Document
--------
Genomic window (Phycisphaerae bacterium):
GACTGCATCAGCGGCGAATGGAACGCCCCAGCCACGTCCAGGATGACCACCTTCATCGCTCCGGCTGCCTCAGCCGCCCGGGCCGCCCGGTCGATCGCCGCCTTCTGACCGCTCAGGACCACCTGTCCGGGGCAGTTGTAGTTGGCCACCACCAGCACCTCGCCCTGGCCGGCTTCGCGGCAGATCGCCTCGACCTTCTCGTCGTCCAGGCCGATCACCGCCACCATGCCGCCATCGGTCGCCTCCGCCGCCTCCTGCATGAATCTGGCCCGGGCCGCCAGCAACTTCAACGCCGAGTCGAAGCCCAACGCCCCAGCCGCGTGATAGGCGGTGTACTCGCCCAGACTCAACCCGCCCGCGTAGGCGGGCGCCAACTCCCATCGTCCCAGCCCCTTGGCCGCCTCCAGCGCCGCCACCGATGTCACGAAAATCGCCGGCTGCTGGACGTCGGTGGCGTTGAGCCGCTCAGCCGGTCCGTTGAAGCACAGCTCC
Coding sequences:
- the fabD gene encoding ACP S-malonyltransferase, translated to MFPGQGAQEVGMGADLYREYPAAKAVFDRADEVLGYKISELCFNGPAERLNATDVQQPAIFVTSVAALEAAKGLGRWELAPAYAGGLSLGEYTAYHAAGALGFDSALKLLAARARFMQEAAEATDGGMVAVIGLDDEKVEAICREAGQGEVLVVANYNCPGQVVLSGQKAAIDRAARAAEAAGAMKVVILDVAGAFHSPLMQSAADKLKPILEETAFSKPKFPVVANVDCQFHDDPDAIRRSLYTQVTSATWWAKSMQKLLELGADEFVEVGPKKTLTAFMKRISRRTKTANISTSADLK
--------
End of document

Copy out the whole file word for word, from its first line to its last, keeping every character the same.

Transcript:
Genomic window (Phycisphaerae bacterium):
GACTGCATCAGCGGCGAATGGAACGCCCCAGCCACGTCCAGGATGACCACCTTCATCGCTCCGGCTGCCTCAGCCGCCCGGGCCGCCCGGTCGATCGCCGCCTTCTGACCGCTCAGGACCACCTGTCCGGGGCAGTTGTAGTTGGCCACCACCAGCACCTCGCCCTGGCCGGCTTCGCGGCAGATCGCCTCGACCTTCTCGTCGTCCAGGCCGATCACCGCCACCATGCCGCCATCGGTCGCCTCCGCCGCCTCCTGCATGAATCTGGCCCGGGCCGCCAGCAACTTCAACGCCGAGTCGAAGCCCAACGCCCCAGCCGCGTGATAGGCGGTGTACTCGCCCAGACTCAACCCGCCCGCGTAGGCGGGCGCCAACTCCCATCGTCCCAGCCCCTTGGCCGCCTCCAGCGCCGCCACCGATGTCACGAAAATCGCCGGCTGCTGGACGTCGGTGGCGTTGAGCCGCTCAGCCGGTCCGTTGAAGCACAGCTCC
Coding sequences:
- the fabD gene encoding ACP S-malonyltransferase, translated to MFPGQGAQEVGMGADLYREYPAAKAVFDRADEVLGYKISELCFNGPAERLNATDVQQPAIFVTSVAALEAAKGLGRWELAPAYAGGLSLGEYTAYHAAGALGFDSALKLLAARARFMQEAAEATDGGMVAVIGLDDEKVEAICREAGQGEVLVVANYNCPGQVVLSGQKAAIDRAARAAEAAGAMKVVILDVAGAFHSPLMQSAADKLKPILEETAFSKPKFPVVANVDCQFHDDPDAIRRSLYTQVTSATWWAKSMQKLLELGADEFVEVGPKKTLTAFMKRISRRTKTANISTSADLK